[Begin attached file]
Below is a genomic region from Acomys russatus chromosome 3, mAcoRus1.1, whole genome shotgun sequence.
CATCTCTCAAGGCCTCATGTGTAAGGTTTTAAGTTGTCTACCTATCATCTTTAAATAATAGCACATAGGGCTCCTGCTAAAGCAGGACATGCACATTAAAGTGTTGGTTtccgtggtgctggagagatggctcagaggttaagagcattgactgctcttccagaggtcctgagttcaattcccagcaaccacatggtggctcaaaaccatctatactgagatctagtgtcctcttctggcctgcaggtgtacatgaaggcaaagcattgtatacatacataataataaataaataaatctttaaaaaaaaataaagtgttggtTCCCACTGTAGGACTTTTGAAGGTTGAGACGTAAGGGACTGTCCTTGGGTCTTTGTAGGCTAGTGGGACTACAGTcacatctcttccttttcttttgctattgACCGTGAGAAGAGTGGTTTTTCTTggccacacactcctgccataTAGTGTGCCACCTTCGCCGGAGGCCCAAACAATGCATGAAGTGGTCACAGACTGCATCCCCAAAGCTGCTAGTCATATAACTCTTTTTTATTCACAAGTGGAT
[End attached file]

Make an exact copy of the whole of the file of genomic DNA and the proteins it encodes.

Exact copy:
Below is a genomic region from Acomys russatus chromosome 3, mAcoRus1.1, whole genome shotgun sequence.
CATCTCTCAAGGCCTCATGTGTAAGGTTTTAAGTTGTCTACCTATCATCTTTAAATAATAGCACATAGGGCTCCTGCTAAAGCAGGACATGCACATTAAAGTGTTGGTTtccgtggtgctggagagatggctcagaggttaagagcattgactgctcttccagaggtcctgagttcaattcccagcaaccacatggtggctcaaaaccatctatactgagatctagtgtcctcttctggcctgcaggtgtacatgaaggcaaagcattgtatacatacataataataaataaataaatctttaaaaaaaaataaagtgttggtTCCCACTGTAGGACTTTTGAAGGTTGAGACGTAAGGGACTGTCCTTGGGTCTTTGTAGGCTAGTGGGACTACAGTcacatctcttccttttcttttgctattgACCGTGAGAAGAGTGGTTTTTCTTggccacacactcctgccataTAGTGTGCCACCTTCGCCGGAGGCCCAAACAATGCATGAAGTGGTCACAGACTGCATCCCCAAAGCTGCTAGTCATATAACTCTTTTTTATTCACAAGTGGAT